It's so easy. I can't believe the number of friends I have who want help with this simple operation. If you begin early with your cat, this is much less of an issue. Try to get your cat comfortable with you touching and manipulating its feet. When it is sitting in your lap or beside you, handle its feet even when you do not need to trim its nails. Unlike dogs (who often don't like having their feet touched) cats are usually pretty receptive to this process. I put a heavy towel on my lap before I start. This is to avoid injury to me, should the cat try to bolt. Most of my cats prefer to be sitting in a "normal" upright position. A few, are okay laying upside down. I use a toe-nail clipper made for humans. I did try many other devices before deciding that this was as good a tool as any but you should use whatever is most comfortable for you and your pet. Start slowly and examine each nail carefully. Press each pad gently between your thumb and forefinger to extend the claw. Clip the tip of the nail taking care to avoid the pinkish quick (the live part of the nail). Fortunately, cat's nails are much more translucent than those of many dogs. Usually bright daylight is sufficient to allow you to see how much to cut. With practice, you will often be able to tell by applying gentle pressure on the clipper whether it is "safe" to cut or not. If the nail feels spongy, I usually reposition the clipper and cut less. Don't forget the extra "thumb" claws on either front foot. These get no wear whatever, and can grow long enough to be a real problem. The more experience you get cutting your own pet's nails, the more you will get to "know" your cat's nails and how they grow. You will be surprised that some need very little trimming as a rule, and others are always in need of cutting. If the worst happens and you cut into the quick, have styptic powder handy to stop the bleeding. The few "accidents' I have had in thirty years of owning cats have been very minor, with the bleeding stopping almost instantly. Some people smooth the cut edge of the nail with a file. Cats have all levels of tolerance for this procedure, too. I don't bother with filing, but I do place the cat on a scratching post immediately after trimming the nails and they take up where I left off. If the cat is nervous, slow down and praise and pet it. Make it a positive experience and do not try to overpower the cat. If you can only trim the nails on one foot before the cat gets impatient, that's good enough for that session. Try to end each session with positive reinforcement: praise, petting, treats or catnip. Eventually, most cats will allow you to do the entire operation in one sitting, and many aren't even that eager to leave once you're done. Some cats are really resistant to nail-trimming. If that's the case, save the job for your vet or cat groomer or at least wait until you have the help of someone who can safely hold the cat for you. It's not worth either you or your cat getting hurt, and above all you don't want to damage the bond you have with your pet. Most of the time, though, if you proceed with gentleness and patience you will succeed.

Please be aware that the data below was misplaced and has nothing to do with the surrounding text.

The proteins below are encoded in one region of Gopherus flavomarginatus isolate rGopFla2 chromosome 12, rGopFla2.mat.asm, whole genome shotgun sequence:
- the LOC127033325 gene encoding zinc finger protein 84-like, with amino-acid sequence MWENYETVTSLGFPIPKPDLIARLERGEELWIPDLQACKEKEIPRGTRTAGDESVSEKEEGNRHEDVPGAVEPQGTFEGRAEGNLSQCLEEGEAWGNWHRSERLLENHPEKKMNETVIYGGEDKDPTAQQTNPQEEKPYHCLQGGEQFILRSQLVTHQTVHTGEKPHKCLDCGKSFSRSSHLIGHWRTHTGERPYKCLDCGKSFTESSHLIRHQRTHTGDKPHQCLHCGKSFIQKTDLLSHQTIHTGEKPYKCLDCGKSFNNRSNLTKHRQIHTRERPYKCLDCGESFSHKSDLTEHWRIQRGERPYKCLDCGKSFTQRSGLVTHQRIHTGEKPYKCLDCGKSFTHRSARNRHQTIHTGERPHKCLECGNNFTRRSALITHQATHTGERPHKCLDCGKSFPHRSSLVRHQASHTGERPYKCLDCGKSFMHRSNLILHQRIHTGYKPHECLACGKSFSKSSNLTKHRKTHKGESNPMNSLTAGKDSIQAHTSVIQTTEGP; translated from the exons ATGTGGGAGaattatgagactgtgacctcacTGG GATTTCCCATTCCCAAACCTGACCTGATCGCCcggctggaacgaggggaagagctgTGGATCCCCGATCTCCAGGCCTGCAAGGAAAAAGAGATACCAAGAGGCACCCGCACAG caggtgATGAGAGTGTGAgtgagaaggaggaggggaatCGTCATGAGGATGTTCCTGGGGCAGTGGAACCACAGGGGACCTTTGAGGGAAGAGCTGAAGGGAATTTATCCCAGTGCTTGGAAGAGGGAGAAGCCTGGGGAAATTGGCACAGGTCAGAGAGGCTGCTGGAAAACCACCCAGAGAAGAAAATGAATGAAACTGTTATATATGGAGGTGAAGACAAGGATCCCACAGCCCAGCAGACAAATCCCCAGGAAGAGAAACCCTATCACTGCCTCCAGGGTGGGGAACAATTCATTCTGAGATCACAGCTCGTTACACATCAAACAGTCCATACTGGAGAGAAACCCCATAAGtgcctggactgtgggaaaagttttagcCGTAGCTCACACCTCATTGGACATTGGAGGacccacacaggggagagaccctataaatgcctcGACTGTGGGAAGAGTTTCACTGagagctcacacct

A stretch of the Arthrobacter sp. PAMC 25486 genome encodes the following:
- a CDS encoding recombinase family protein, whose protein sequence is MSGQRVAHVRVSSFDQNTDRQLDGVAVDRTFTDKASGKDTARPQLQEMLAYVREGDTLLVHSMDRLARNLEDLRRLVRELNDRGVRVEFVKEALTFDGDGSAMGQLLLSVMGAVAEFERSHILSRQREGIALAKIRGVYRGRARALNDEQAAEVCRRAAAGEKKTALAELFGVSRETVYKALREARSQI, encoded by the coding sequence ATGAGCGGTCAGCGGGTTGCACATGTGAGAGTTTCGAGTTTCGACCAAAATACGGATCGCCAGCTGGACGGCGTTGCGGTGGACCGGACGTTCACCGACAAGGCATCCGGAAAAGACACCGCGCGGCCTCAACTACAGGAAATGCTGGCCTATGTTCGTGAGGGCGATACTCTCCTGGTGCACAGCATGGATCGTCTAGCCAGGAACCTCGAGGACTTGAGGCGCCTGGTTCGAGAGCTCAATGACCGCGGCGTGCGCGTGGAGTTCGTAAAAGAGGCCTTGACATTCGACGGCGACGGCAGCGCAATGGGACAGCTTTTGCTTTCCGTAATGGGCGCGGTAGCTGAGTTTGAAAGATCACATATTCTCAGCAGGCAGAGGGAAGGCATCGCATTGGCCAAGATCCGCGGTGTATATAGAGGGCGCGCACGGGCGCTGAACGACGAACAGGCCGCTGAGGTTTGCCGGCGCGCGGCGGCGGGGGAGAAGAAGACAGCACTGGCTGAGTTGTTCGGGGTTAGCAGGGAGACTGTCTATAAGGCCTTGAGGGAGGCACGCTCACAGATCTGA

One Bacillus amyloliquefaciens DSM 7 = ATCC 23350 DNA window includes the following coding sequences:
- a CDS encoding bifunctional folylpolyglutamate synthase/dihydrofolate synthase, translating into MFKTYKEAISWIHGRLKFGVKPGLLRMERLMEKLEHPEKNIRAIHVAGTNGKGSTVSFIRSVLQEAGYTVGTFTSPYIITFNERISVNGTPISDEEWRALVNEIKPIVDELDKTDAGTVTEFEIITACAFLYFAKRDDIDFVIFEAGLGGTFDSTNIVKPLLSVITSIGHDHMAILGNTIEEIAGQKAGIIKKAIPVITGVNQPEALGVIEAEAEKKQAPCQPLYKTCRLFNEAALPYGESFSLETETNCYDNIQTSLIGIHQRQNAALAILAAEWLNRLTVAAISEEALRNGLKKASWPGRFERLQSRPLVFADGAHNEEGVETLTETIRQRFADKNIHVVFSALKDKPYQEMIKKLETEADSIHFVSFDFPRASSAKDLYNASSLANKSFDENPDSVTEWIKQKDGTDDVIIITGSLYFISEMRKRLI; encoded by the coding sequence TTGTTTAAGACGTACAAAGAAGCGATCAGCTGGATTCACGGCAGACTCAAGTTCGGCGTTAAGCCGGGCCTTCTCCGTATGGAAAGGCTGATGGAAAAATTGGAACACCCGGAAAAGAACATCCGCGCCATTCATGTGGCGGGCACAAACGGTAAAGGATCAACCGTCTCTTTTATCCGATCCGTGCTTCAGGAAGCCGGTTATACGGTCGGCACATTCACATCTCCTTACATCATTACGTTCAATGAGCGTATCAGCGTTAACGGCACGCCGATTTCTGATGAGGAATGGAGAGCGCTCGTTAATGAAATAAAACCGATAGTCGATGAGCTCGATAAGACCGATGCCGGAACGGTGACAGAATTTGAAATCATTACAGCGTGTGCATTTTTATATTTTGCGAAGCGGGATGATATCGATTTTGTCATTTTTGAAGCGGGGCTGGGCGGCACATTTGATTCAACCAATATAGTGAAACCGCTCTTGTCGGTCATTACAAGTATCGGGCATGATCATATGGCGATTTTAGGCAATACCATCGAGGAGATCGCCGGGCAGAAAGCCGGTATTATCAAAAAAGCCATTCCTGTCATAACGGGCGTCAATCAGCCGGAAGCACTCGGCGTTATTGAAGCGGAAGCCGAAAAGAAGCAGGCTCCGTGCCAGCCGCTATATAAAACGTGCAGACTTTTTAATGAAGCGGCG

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answered 3 years ago
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